21 Feb 2018

Protecting the public against hostile vehicle attacks

Gavin Hepburn, Sales and Marketing Director at ATG Access, the world’s leading innovator of road blocker, bollard and vehicle barrier systems, tells MOD DCB about the variety of preventative measures authorities can take to protect our cities and way of life from terrorists employing hostile vehicles.  

Countries across the world are undeniably on high alert given the increased number of terror attacks that have stolen hundreds of innocent lives over the past few years. Every year since 2015, the number of attacks has risen by 25%, and in 2015 alone, 211 incidents took place in Europe. 

Protecting the public against these atrocious acts of violence is the number one priority for authorities around the globe.  

But, the type of threat we’re witnessing is evolving, and this is making it even more difficult for security forces to keep our cities safe. Hostile vehicles are now becoming the weapon of choice for terrorists – they’re easy to rent, they can inflict large amounts of damage in just a few minutes and, unlike explosive devices, they require little skill to operate.  

With these attacks often sporadic and difficult to predict, how can governments prevent hostile vehicles from making contact with their targets?  

 

Deploy impact-tested barriers 

One of the most effective ways to stop vehicles, travelling at high speed, from colliding with pedestrians is to erect strong, sturdy barriers around public spaces. Following the attack last year in London on Westminster Bridge, concrete barriers have now been installed around the area. Other countries, such as Italy, have erected heavy-duty concrete barriers around famous landmarks to protect sites from possible vehicle attacks.  

While concrete barriers provide protection against a vehicle ramming attack, it is important to note that their size and crude aesthetic appearance could make the public feel uncomfortable. Just their presence will likely remind the public of the severity of the current threat level. Large barriers can also be potentially dangerous for pedestrians and cyclists due to the narrowing of pathways to create space for the barriers to be installed. This could create bottlenecks of people all trying to push and shove to get past the barrier. 

To avoid creating a fortress mentality, there are a range of Hostile Vehicle Mitigation (HVM) barriers that have been specifically designed to fit in with their surroundings, and also offer the highest level of protection again ramming attacks. These solutions can be retrofitted around existing infrastructure to help them blend into the background and almost appear invisible.  

Most importantly, these barriers are capable of withstanding the direct impact of large vehicles – there are even systems available that can handle the impact of a vehicle weighing up to 7500kg travelling at 32kph. And because of their modular, lightweight design, they can secure a road in just over 20 minutes using solely manpower – they can be deployed immediately with no need for heavy machinery or extensive road closures.  

 

Install fixed or static bollards 

Depending on the area’s design and security requirements, there are also a range of security bollards that can be used to protect against vehicle attacks on a permanent basis. These products can either be automatic, fixed or removable ‘lift out’. These types of security bollards are available in a variety of security ratings, shapes, sizes and finishes, meaning they can be designed to fit within the intended environment so as not to detract from a building’s façade or the beauty of an urban square.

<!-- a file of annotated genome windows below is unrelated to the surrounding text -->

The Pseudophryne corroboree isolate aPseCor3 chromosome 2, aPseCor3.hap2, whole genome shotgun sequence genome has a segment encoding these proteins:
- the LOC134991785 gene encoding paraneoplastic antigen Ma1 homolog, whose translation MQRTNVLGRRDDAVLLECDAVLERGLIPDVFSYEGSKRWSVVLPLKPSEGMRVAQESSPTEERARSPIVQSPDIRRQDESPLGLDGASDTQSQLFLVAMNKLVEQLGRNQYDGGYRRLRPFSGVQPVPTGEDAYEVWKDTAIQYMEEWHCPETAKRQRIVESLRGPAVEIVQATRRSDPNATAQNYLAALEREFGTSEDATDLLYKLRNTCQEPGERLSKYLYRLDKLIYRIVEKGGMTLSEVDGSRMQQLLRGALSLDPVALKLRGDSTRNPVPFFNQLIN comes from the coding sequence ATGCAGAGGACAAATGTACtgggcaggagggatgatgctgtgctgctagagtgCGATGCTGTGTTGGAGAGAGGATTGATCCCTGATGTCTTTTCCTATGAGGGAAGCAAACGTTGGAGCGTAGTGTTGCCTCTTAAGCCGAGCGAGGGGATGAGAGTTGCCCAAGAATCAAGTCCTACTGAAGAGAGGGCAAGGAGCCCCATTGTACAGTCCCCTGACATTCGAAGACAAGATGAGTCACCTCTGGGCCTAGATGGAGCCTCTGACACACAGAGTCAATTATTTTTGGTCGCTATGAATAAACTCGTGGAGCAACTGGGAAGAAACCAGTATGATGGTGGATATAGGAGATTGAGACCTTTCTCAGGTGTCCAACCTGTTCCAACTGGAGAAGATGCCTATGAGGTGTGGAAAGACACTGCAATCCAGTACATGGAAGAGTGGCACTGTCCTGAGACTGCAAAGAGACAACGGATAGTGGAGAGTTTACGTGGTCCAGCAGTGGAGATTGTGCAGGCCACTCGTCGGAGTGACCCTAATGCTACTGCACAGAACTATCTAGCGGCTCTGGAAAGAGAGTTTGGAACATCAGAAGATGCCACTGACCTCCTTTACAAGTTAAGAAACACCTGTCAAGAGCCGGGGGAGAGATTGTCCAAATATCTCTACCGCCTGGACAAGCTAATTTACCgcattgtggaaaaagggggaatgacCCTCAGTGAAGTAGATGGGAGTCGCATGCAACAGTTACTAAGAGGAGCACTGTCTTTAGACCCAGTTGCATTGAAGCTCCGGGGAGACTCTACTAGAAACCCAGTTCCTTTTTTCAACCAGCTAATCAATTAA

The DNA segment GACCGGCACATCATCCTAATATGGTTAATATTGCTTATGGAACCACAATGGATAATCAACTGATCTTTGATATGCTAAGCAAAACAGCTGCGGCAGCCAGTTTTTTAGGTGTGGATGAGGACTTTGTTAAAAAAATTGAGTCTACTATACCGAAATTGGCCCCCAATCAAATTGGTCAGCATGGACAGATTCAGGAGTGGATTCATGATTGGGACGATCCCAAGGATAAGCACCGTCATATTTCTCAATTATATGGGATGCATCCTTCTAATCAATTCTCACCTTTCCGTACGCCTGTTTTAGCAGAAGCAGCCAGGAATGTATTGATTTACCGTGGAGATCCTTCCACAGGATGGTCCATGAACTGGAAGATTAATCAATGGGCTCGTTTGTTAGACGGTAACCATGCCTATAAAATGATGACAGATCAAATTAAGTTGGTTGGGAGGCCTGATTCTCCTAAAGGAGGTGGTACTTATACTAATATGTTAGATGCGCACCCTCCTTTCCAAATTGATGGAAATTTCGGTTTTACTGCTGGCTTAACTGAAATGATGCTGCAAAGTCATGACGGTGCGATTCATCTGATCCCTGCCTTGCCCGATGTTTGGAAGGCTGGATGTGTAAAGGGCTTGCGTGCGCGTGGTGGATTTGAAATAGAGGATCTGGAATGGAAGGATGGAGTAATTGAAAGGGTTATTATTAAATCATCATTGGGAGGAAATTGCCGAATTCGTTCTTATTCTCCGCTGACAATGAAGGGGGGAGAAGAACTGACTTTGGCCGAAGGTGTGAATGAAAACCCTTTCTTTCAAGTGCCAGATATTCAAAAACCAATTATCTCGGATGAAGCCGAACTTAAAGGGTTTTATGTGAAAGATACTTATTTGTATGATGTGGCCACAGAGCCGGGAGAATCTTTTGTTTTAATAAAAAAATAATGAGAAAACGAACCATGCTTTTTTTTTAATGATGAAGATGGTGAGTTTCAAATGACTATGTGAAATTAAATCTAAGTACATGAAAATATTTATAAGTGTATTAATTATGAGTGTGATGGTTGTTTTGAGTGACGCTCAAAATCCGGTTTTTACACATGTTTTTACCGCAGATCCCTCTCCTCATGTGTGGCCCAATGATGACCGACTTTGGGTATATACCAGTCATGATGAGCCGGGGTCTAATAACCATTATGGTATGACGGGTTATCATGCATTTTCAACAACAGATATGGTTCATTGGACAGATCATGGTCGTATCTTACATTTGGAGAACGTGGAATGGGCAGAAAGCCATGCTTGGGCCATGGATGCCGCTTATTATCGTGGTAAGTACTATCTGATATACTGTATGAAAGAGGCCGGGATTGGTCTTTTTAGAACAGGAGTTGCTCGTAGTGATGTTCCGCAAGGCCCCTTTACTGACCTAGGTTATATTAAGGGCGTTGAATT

When foundation depth is limited, there are high-security, static bollards available that have a unique shallow base. This not only minimises excavation disruption, but also lowers the cost and time needed for installation. Shallow foundation bases often come in a variety of different shapes, meaning that they can be selected to suit the surrounding area and can also be installed around corners and existing street furniture items if required.  

 

Redesign roads to slow vehicles down  

Aside from just erecting bollards and barriers to absorb the impact of a possible vehicle attack, there are ways to limit the speed that hostile trucks and lorries can accelerate to. It may seem like a less obvious solution, which would require a considerable amount of planning, but redesigning roads would prevent vehicles from building up enough speed before they reach pedestrian areas.  

The key is to shorten long sections of road to force vehicles to slow down, rather than pick up speed. This could be by including tight bends and shortening the width of streets, but could also be achieved by adding in features such as roundabouts and chicanes.  

Measures such as these have already been implemented outside Premier League football clubs to stop vehicles from travelling at high speed towards the sporting ground and its forecourt, where crowds of fans often gather during match days. This has also been done in quite a few areas across London, particularly following the attacks on Westminster and Borough Market. 

At the moment, terrorist cells and individuals seem to be using the weapons that are easily accessible to inflict the greatest amount of damage – vehicles are ubiquitous, as are the cities where attackers live side by side with victims. While governments and authorities must avoid inciting panic or fear in the public – in effect, this would be letting the terrorists win – preventative measures do need to be taken to protect our cities and way of life. We must stand up to terror together.  

For more information, visit: www.atgaccess.com  

If you would like to join our community and read more articles like this then please click here.

The post Protecting the public against hostile vehicle attacks appeared first on Defence Online.